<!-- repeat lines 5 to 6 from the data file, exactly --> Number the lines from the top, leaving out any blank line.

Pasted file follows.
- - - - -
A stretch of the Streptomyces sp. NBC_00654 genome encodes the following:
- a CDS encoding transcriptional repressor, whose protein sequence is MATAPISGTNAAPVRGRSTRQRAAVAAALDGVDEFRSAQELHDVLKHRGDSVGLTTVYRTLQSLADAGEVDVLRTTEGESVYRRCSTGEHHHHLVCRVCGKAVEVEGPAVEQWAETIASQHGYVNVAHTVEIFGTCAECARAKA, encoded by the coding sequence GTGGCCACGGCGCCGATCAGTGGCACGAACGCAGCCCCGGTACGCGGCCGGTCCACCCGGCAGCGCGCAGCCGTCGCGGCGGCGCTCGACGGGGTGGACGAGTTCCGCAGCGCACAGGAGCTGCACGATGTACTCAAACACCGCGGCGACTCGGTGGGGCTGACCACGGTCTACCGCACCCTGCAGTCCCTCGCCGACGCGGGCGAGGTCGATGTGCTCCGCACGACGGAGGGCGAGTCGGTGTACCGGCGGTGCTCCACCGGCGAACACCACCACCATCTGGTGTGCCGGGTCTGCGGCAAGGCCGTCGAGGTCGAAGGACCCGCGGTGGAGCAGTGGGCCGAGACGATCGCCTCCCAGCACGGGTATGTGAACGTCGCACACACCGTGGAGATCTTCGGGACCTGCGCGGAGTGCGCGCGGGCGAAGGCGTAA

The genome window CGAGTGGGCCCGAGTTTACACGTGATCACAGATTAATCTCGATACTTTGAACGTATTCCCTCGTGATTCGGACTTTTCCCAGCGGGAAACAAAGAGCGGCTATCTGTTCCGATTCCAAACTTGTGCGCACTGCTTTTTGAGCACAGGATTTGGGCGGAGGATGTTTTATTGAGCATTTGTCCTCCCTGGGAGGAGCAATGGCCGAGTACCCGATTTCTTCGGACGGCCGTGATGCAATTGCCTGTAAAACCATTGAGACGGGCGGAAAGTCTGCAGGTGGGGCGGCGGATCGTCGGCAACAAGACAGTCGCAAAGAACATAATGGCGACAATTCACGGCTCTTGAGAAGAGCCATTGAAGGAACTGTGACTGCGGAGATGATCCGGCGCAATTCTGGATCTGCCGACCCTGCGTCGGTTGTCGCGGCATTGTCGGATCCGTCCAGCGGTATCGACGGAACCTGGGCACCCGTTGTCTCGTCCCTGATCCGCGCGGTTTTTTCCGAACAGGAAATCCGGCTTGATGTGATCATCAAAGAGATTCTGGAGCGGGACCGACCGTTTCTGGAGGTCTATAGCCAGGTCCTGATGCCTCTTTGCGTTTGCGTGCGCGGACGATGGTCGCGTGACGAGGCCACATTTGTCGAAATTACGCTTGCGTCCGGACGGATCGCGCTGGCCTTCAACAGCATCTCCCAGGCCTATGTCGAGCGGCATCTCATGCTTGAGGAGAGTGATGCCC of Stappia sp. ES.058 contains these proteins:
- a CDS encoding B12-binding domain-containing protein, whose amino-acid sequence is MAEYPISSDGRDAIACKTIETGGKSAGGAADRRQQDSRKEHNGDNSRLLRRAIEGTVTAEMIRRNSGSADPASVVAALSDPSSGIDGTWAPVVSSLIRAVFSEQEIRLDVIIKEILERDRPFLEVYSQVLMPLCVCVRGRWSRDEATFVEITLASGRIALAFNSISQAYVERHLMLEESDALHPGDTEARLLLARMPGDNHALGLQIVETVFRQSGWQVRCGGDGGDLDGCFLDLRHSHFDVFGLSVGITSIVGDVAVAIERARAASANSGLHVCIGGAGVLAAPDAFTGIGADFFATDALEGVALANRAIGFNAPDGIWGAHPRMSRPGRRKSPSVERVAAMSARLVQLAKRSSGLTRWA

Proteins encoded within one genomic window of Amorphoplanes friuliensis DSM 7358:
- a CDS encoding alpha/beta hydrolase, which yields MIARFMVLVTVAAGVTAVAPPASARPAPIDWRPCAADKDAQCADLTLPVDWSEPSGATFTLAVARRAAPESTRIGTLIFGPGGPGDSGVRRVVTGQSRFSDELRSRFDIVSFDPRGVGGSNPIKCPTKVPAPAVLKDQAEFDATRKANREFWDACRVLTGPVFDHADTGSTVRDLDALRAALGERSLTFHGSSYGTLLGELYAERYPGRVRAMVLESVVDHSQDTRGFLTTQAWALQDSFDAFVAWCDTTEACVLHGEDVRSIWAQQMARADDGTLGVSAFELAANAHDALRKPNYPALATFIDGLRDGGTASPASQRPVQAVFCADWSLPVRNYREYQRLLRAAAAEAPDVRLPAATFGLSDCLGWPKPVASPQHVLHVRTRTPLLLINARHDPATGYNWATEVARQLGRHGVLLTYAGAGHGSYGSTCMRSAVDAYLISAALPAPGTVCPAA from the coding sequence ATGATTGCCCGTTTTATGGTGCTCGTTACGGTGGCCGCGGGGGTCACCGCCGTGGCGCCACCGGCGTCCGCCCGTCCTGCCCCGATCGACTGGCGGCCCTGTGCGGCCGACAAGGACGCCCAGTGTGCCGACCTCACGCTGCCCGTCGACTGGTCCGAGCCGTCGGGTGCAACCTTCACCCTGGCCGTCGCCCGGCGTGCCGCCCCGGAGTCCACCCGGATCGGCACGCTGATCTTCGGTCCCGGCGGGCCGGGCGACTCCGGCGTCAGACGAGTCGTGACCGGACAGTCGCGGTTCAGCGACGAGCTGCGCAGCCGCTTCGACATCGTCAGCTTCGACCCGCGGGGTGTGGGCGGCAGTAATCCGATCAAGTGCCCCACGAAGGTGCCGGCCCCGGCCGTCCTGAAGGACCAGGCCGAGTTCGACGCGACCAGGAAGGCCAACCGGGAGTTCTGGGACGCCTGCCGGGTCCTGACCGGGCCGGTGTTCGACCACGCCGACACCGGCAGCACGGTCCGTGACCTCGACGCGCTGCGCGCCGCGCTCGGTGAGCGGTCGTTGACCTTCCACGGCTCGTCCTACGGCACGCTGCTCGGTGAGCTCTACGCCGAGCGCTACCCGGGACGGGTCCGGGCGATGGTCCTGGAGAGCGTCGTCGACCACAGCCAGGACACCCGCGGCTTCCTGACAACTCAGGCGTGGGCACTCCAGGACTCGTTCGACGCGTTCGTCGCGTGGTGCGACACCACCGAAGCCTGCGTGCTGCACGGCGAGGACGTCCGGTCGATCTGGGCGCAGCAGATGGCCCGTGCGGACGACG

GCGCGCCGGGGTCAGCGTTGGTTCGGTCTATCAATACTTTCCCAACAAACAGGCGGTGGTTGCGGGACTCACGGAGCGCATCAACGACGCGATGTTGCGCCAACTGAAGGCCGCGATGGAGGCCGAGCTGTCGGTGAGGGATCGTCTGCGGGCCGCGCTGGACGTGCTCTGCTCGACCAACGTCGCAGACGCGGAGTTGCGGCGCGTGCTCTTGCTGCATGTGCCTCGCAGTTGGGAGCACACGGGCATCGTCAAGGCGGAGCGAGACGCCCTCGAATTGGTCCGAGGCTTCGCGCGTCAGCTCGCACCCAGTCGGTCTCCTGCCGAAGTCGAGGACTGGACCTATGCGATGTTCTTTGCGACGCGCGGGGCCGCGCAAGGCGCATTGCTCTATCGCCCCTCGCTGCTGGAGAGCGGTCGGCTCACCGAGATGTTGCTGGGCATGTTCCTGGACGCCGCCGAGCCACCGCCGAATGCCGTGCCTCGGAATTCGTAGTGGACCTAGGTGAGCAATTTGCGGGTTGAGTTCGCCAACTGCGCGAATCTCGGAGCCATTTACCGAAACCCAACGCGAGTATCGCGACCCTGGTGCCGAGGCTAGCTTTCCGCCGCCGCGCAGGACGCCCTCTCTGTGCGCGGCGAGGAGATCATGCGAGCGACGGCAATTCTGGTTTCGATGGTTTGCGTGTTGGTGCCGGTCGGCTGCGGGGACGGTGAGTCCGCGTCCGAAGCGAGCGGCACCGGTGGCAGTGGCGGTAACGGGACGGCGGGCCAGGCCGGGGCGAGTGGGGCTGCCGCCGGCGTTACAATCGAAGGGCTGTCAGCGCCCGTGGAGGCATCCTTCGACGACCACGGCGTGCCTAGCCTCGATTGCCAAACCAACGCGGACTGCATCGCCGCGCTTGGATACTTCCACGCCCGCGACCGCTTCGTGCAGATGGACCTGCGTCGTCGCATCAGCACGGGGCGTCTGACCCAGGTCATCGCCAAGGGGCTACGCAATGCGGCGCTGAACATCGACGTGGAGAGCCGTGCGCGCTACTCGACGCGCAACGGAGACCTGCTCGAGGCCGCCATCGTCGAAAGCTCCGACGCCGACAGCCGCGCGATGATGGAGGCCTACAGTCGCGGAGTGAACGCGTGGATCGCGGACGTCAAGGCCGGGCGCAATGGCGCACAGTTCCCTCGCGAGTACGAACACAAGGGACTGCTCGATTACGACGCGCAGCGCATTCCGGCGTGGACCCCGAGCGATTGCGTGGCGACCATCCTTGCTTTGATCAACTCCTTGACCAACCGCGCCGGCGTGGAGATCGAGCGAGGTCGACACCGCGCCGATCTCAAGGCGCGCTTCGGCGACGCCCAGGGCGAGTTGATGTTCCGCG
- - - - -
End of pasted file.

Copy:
Proteins encoded within one genomic window of Amorphoplanes friuliensis DSM 7358:
- a CDS encoding alpha/beta hydrolase, which yields MIARFMVLVTVAAGVTAVAPPASARPAPIDWRPCAADKDAQCADLTLPVDWSEPSGATFTLAVARRAAPESTRIGTLIFGPGGPGDSGVRRVVTGQSRFSDELRSRFDIVSFDPRGVGGSNPIKCPTKVPAPAVLKDQAEFDATRKANREFWDACRVLTGPVFDHADTGSTVRDLDALRAALGERSLTFHGSSYGTLLGELYAERYPGRVRAMVLESVVDHSQDTRGFLTTQAWALQDSFDAFVAWCDTTEACVLHGEDVRSIWAQQMARADDGTLGVSAFELAANAHDALRKPNYPALATFIDGLRDGGTASPASQRPVQAVFCADWSLPVRNYREYQRLLRAAAAEAPDVRLPAATFGLSDCLGWPKPVASPQHVLHVRTRTPLLLINARHDPATGYNWATEVARQLGRHGVLLTYAGAGHGSYGSTCMRSAVDAYLISAALPAPGTVCPAA from the coding sequence ATGATTGCCCGTTTTATGGTGCTCGTTACGGTGGCCGCGGGGGTCACCGCCGTGGCGCCACCGGCGTCCGCCCGTCCTGCCCCGATCGACTGGCGGCCCTGTGCGGCCGACAAGGACGCCCAGTGTGCCGACCTCACGCTGCCCGTCGACTGGTCCGAGCCGTCGGGTGCAACCTTCACCCTGGCCGTCGCCCGGCGTGCCGCCCCGGAGTCCACCCGGATCGGCACGCTGATCTTCGGTCCCGGCGGGCCGGGCGACTCCGGCGTCAGACGAGTCGTGACCGGACAGTCGCGGTTCAGCGACGAGCTGCGCAGCCGCTTCGACATCGTCAGCTTCGACCCGCGGGGTGTGGGCGGCAGTAATCCGATCAAGTGCCCCACGAAGGTGCCGGCCCCGGCCGTCCTGAAGGACCAGGCCGAGTTCGACGCGACCAGGAAGGCCAACCGGGAGTTCTGGGACGCCTGCCGGGTCCTGACCGGGCCGGTGTTCGACCACGCCGACACCGGCAGCACGGTCCGTGACCTCGACGCGCTGCGCGCCGCGCTCGGTGAGCGGTCGTTGACCTTCCACGGCTCGTCCTACGGCACGCTGCTCGGTGAGCTCTACGCCGAGCGCTACCCGGGACGGGTCCGGGCGATGGTCCTGGAGAGCGTCGTCGACCACAGCCAGGACACCCGCGGCTTCCTGACAACTCAGGCGTGGGCACTCCAGGACTCGTTCGACGCGTTCGTCGCGTGGTGCGACACCACCGAAGCCTGCGTGCTGCACGGCGAGGACGTCCGGTCGATCTGGGCGCAGCAGATGGCCCGTGCGGACGACG